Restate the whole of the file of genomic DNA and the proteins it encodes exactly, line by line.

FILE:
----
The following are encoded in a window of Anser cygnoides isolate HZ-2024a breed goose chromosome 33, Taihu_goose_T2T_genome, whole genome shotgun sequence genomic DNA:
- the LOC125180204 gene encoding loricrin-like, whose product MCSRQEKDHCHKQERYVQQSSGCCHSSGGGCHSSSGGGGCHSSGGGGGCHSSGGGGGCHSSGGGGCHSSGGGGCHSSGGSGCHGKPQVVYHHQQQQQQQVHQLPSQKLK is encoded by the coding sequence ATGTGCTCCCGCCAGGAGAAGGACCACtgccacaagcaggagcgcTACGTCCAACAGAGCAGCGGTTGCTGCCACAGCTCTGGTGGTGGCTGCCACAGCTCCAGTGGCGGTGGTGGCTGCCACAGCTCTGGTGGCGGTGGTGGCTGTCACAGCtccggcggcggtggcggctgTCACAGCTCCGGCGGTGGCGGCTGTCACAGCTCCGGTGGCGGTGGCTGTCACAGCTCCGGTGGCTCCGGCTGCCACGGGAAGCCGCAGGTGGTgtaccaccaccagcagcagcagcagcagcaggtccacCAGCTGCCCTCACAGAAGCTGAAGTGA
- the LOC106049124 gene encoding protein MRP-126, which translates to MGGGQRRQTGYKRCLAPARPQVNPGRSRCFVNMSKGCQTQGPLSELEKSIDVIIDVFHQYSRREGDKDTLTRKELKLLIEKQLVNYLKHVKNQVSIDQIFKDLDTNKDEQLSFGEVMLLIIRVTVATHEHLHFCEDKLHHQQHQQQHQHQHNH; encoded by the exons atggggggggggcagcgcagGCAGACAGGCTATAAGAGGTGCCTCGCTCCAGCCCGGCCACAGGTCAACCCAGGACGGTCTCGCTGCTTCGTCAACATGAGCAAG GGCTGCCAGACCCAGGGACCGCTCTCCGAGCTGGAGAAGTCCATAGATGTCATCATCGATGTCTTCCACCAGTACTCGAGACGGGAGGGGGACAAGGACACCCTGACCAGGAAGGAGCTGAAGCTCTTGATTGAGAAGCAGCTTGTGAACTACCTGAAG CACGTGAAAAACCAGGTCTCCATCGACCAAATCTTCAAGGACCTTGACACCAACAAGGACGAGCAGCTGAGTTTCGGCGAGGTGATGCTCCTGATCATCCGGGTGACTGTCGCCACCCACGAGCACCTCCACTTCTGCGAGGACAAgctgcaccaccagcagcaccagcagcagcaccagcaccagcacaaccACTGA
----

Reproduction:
The following are encoded in a window of Anser cygnoides isolate HZ-2024a breed goose chromosome 33, Taihu_goose_T2T_genome, whole genome shotgun sequence genomic DNA:
- the LOC125180204 gene encoding loricrin-like, whose product MCSRQEKDHCHKQERYVQQSSGCCHSSGGGCHSSSGGGGCHSSGGGGGCHSSGGGGGCHSSGGGGCHSSGGGGCHSSGGSGCHGKPQVVYHHQQQQQQQVHQLPSQKLK is encoded by the coding sequence ATGTGCTCCCGCCAGGAGAAGGACCACtgccacaagcaggagcgcTACGTCCAACAGAGCAGCGGTTGCTGCCACAGCTCTGGTGGTGGCTGCCACAGCTCCAGTGGCGGTGGTGGCTGCCACAGCTCTGGTGGCGGTGGTGGCTGTCACAGCtccggcggcggtggcggctgTCACAGCTCCGGCGGTGGCGGCTGTCACAGCTCCGGTGGCGGTGGCTGTCACAGCTCCGGTGGCTCCGGCTGCCACGGGAAGCCGCAGGTGGTgtaccaccaccagcagcagcagcagcagcaggtccacCAGCTGCCCTCACAGAAGCTGAAGTGA
- the LOC106049124 gene encoding protein MRP-126, which translates to MGGGQRRQTGYKRCLAPARPQVNPGRSRCFVNMSKGCQTQGPLSELEKSIDVIIDVFHQYSRREGDKDTLTRKELKLLIEKQLVNYLKHVKNQVSIDQIFKDLDTNKDEQLSFGEVMLLIIRVTVATHEHLHFCEDKLHHQQHQQQHQHQHNH; encoded by the exons atggggggggggcagcgcagGCAGACAGGCTATAAGAGGTGCCTCGCTCCAGCCCGGCCACAGGTCAACCCAGGACGGTCTCGCTGCTTCGTCAACATGAGCAAG GGCTGCCAGACCCAGGGACCGCTCTCCGAGCTGGAGAAGTCCATAGATGTCATCATCGATGTCTTCCACCAGTACTCGAGACGGGAGGGGGACAAGGACACCCTGACCAGGAAGGAGCTGAAGCTCTTGATTGAGAAGCAGCTTGTGAACTACCTGAAG CACGTGAAAAACCAGGTCTCCATCGACCAAATCTTCAAGGACCTTGACACCAACAAGGACGAGCAGCTGAGTTTCGGCGAGGTGATGCTCCTGATCATCCGGGTGACTGTCGCCACCCACGAGCACCTCCACTTCTGCGAGGACAAgctgcaccaccagcagcaccagcagcagcaccagcaccagcacaaccACTGA